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Will crowdfunding see a decline in 2019?

Fundraising is supporting a project for a cause or helping a person to access the right service which can improve his or her condition.



Fundraising is the foundation on which crowdfunding sits, except that the latter helps realize an idea, a venture, a startup, or businesses. Whereas fundraising gathers financial aid from different entities for a single noble cause, crowdfunding amasses support from a group of people that share an individual’s vision or a company’s plan.  

Initiatives like Bowel Cancer UK put campaigns on the internet where volunteers can donate in support of “beating bowel cancer together.” Meanwhile, some crowds pool funds for startup entrepreneurs.

Kickstarter and Indiegogo, on the other hand, are among the first of their kind and have become the two most popular crowdfunding platforms that emerged online. Since then, more donation based platforms have come into the funding space with interests to support different initiatives.

Crowdfunding could see a decline

Recent projections and statistics show that crowdfunding is on the decline. Based on in-depth market analysis, the global crowdfunding market is set to slow down at a CAGR of about 17 percent, between 2017-2021.

For one, data from Kickstarter’s site shows project categories are losing their funding support. On average, Kickstarter only achieves success at a rate of 37 percent for all the projects funded on its site. In 2017, for example, there were only about 2,200 music projects which got funding on the platform, compared to 5000 recorded in 2012.

Some crowdfunding sites have ended up unsuccessful. Pledgemusic, for instance, recently halted funding activities on its site. The British crowdfunding site went under due to capital pressures and lack of funding.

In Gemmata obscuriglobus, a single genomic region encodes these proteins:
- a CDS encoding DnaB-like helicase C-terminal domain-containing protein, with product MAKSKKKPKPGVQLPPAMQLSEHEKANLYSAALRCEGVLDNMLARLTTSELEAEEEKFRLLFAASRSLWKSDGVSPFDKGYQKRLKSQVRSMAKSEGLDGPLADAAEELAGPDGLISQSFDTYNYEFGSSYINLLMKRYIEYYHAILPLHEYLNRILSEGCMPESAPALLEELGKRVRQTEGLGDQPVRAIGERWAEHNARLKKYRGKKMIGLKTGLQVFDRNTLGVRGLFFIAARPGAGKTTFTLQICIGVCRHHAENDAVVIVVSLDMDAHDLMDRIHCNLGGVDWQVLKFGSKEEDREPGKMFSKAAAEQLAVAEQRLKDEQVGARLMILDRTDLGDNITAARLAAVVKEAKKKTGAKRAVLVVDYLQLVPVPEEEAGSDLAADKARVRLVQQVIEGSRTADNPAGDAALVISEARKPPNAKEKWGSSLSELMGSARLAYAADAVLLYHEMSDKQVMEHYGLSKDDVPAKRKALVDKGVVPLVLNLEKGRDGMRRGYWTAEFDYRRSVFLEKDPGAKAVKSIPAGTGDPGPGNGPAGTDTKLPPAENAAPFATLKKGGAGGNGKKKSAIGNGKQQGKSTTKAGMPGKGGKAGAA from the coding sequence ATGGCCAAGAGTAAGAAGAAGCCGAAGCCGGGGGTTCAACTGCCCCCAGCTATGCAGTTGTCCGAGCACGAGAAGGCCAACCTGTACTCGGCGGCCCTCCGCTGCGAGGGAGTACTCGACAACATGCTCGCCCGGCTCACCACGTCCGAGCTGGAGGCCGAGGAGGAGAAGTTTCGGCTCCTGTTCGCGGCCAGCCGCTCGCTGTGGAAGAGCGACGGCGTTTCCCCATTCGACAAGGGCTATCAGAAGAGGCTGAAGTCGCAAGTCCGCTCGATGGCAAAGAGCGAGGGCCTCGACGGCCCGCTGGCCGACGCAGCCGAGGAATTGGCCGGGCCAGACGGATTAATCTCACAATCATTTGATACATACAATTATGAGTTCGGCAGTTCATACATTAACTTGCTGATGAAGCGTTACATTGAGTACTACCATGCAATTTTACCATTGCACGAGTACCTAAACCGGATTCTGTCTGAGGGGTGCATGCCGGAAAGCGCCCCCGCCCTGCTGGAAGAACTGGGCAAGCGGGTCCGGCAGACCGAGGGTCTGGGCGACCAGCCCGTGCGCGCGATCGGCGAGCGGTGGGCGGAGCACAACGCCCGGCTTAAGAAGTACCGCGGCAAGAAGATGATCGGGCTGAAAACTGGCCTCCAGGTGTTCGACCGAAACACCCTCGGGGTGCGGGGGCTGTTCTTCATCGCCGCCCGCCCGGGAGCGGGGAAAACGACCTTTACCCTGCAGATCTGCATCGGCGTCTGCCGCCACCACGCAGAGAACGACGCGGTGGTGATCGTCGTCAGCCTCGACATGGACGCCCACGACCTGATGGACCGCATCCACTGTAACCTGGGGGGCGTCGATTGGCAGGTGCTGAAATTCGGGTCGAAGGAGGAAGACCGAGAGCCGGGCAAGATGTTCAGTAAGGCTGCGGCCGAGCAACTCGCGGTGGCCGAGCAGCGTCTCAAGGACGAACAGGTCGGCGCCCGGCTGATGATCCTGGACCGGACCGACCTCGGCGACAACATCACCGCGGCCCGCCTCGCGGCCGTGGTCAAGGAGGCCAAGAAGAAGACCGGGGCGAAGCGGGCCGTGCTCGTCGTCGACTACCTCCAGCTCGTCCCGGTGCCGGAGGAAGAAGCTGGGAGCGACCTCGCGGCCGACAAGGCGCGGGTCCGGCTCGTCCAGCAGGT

Industry observers worry about why crowdfunding initiatives are losing their appeal to volunteers.

Scams taking advantage of crowdfunding

In 2016, Paypal revoked buyer protection for crowdfunding platforms. The company took the higher number of failed projects as a sign that money channeled through the platform does not actually get to the intended fundraising cause.

Kickstarter is one of the most popular crowdfunding platforms today. (Photo by DepositPhotos)

PledgeMusic was involved in scandals, owing artists hundreds of thousands it could not pay back. PledgeMusic also suffered from poor management and financial issues which made it incapable of on-time payments.

The music crowdfunding projects on other platforms are also encountering problems. Kickstarter music has seen a continuous decline in the number of funds it receives for the past five years. This could be as a result of the diminishing trust from investors that now fear their money is getting squandered.

The downward trend is affected by a clear gap in governance and transparency in how funds get utilized. Lack of trust in the crowdfunding sector is a huge barrier for volunteers and investors.

To address this growing problem in the crowdfunding sector, Chief Executive of Bowel Cancer UK, Deborah Alsina, advocates for the inclusion of conversations about accountability and governance.

“We’re just not talking up what we offer in terms of accountability and transparency,” Alsina said.

In particular, Alsina says that fundraising aimed towards helping patients access treatment ends up in private pockets. It is out of the mismanagement of contributed funds that volunteers lose their will to contribute. Therefore, it places accountability at a high place in relation to the handling of the raised funds.

For donation-based crowdfunding platforms like Bowel Cancer UK, the money should help patients access the quality of treatment they need. In case that proves unachievable, the families of the patients who get funded are expected to channel the unused funds back to the charity in order to give others in need the chance to benefit.

However, the unfortunate reality is that the unused funds sometimes get pocketed.

If accountability is lacking, the result will be a decline in support. However, the trend could change if more crowdfunding platforms find a way to strengthen governance and integrity in their systems.

(Featured image by DepositPhotos)

Kuria Irungu is a freelance journalist with an interest in research and writing from a free thought perspective. He reads and writes on different topics but has a particular interest in Diplomacy, Business, Entrepreneurship, Forex, and Financial Investments. He believes in the power of the pen. 'Writers never die they are survived by their writings.'